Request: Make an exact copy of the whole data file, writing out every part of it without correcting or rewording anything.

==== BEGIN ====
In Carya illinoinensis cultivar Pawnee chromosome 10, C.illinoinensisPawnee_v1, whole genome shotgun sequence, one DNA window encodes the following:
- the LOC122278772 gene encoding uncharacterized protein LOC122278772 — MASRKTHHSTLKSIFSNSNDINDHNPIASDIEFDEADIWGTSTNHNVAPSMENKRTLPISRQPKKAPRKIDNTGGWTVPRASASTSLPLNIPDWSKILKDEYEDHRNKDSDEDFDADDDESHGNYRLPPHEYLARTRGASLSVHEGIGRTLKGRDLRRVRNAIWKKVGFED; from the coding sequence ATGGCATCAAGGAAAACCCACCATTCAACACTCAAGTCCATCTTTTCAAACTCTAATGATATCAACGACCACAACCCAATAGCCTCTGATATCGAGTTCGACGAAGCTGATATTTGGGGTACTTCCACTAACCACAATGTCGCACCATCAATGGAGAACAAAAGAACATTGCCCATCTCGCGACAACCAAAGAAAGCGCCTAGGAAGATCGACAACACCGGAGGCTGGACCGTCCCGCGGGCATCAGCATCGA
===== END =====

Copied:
In Carya illinoinensis cultivar Pawnee chromosome 10, C.illinoinensisPawnee_v1, whole genome shotgun sequence, one DNA window encodes the following:
- the LOC122278772 gene encoding uncharacterized protein LOC122278772 — MASRKTHHSTLKSIFSNSNDINDHNPIASDIEFDEADIWGTSTNHNVAPSMENKRTLPISRQPKKAPRKIDNTGGWTVPRASASTSLPLNIPDWSKILKDEYEDHRNKDSDEDFDADDDESHGNYRLPPHEYLARTRGASLSVHEGIGRTLKGRDLRRVRNAIWKKVGFED; from the coding sequence ATGGCATCAAGGAAAACCCACCATTCAACACTCAAGTCCATCTTTTCAAACTCTAATGATATCAACGACCACAACCCAATAGCCTCTGATATCGAGTTCGACGAAGCTGATATTTGGGGTACTTCCACTAACCACAATGTCGCACCATCAATGGAGAACAAAAGAACATTGCCCATCTCGCGACAACCAAAGAAAGCGCCTAGGAAGATCGACAACACCGGAGGCTGGACCGTCCCGCGGGCATCAGCATCGA